When sharing media files in a network drive, you may need to mount it using different mount paths on different computers.
For example, a same network drive is typically mounted as a drive letter on Windows (D:\, E:\,..), but on MacOS it will be mounted under /Volumes, and it can be anywhere else on linux.
If that happens, when loading a Mistika timeline in other computer that is using different mount paths then Mistika will not find the original paths to the media, as they don't exist in the new computer.
To solve this, if Mistika does not find a media file it will ask you to "Relink" the file to the new locations as seen from the local computer.
You can also pre-define path translation equivalences in a external file to be tried by default. Then, when loading clips with missing media Mistika will try to do the relink process automatically, and if the media is found no question will be asked to the user.
This is the file containing the path translation equivalences (must be local to each system):
To use all this, it is important this setting activated: Edit->Setup->Enable Relink Tool (it should come activated by default, but if it does not work this is the first thing to check )
When it is active, if mistika doesn't find a media file it will open a dialog automatically, asking if that clip is in a different location. In this dialog you will find a button "Remember relink rule for future use". If it is active (which is the default behaviour) you just need to select the new location for a first clip (the one asked by the dialog) and it will remember the path equivalence for future clips with similar folder path structures.
Alternatively you can modify the pathsTranslator.json file directly with a text editor./ This is useful to prepare a network of computers before the operators (or render nodes) start working on those computers. Example:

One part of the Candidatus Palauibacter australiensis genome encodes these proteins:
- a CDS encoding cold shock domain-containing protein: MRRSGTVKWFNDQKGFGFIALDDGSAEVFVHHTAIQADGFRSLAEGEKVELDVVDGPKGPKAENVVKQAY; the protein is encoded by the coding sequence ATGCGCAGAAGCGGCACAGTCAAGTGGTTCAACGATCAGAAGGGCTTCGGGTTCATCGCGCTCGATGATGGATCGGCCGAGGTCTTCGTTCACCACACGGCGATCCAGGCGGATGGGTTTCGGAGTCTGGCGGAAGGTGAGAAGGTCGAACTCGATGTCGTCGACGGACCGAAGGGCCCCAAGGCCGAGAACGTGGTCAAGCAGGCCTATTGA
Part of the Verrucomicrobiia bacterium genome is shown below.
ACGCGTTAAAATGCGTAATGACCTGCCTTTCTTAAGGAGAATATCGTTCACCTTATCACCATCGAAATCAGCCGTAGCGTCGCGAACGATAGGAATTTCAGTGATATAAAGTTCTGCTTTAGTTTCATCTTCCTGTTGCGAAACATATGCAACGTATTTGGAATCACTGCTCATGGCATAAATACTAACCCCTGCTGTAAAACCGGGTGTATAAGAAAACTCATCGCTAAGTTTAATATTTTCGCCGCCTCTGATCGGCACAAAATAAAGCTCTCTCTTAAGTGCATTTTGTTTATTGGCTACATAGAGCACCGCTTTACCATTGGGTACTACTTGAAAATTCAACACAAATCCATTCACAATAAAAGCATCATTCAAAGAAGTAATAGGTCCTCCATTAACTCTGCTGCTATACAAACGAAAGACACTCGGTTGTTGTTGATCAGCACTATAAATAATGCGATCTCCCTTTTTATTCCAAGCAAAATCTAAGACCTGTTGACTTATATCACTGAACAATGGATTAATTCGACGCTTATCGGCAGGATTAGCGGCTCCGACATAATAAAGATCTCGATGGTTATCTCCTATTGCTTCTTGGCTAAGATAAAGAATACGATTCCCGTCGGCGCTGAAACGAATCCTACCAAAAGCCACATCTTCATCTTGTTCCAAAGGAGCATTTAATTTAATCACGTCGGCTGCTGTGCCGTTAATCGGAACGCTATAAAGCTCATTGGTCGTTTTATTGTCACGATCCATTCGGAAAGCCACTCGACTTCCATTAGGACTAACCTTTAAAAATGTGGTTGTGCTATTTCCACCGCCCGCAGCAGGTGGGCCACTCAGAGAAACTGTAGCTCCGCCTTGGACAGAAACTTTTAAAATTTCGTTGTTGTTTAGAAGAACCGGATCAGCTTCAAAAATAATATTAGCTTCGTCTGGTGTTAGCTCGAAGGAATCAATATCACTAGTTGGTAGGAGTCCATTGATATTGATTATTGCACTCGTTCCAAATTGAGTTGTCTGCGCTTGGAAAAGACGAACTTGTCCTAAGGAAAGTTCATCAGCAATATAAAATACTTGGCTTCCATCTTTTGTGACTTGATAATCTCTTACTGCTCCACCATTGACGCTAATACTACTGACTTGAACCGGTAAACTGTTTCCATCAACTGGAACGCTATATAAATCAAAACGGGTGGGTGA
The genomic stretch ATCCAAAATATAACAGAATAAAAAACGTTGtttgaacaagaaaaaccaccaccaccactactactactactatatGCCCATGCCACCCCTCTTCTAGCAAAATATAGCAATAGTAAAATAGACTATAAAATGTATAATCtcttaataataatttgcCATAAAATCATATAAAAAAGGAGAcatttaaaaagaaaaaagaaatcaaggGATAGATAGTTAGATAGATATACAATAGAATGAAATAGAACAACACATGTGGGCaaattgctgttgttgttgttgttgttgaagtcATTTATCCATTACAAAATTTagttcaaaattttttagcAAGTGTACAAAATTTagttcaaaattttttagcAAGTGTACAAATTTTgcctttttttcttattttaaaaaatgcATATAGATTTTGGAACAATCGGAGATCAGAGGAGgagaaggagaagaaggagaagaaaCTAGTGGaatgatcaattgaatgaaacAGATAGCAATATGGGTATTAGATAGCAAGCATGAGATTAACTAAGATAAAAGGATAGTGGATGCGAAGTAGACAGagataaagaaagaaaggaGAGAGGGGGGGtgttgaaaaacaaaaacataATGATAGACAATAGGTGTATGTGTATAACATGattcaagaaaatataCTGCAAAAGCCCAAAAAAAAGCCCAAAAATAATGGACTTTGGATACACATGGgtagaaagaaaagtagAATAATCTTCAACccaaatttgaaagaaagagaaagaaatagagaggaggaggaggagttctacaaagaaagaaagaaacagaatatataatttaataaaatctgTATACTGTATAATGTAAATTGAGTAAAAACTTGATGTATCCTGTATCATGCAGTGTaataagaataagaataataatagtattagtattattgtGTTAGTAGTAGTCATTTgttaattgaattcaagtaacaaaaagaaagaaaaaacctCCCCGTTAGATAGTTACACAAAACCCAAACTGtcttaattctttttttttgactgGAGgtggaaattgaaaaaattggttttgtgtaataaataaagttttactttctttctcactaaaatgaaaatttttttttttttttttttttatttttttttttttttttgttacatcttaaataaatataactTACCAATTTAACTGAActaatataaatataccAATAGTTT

Let's suppose we import media files in a windows system while having them in the "D:\" drive. But we plan to open those timelines in a linux system where we will have those media files here: /REALTIME_STORAGE/SOURCE.
Additionally, in the same linux system we also have some media files that where moved from /Vol1/MyMedia to /Vol2/Other/MyMedia, and we want Mistika to look for those files in the new location.
Then we have to put these two entries in the SGO AppData/localshared/pathsTranslator.json file of the linux system:
This is just a text file (using .json syntax) that is local to each computer, so you can also edit this file manually, for example to prepare a network infrastructure to be ready to find any media files without user intervention.
Please note that the pathsTranslator.json file is only for media files. If you also want to share the Mistika user settings (presets, render predefined paths, display filters, etc) then what you need to change is the Mistika "shared" folder, which is described in this other article
A different case is the path to a .rnd render job or other types of files that are not media files that will be passed to 3rd party applications. For example if a render job (.rnd file) is created in a different computer than the render node that will do the actual render, then the path to the .rnd file needs to be identical on both computers, otherwise the render manager will not be able to pass it correctly:
- if they are unix computers (Mac, Linux) they should have the same mount path for the network path (or at least a resolvable link to it).
- if they are windows the network drive should be mounted in the same drive letter on both windows.
- Finally, if it is a mix of windows and unix it can get a bit complicated, but still solvable. In Windows there are different ways to access a network drive as a directory, someway emulating what unix systems do. One way could be by using the Windows "mklink" command to make the unix path to exist in the windows system, as a link to the actual location. (if you do it, make sure to define the the projects folder in mConfig via the mklink path, not the original windows path).
There are other methods but they are out of the scope of this introduction. Most render managers also have their own tools for this. For more advanced usage in an heterogeneous render farms a recommended 3rd party render manager is Uberware Smedge, which also supports its own path translation. You can find more information here.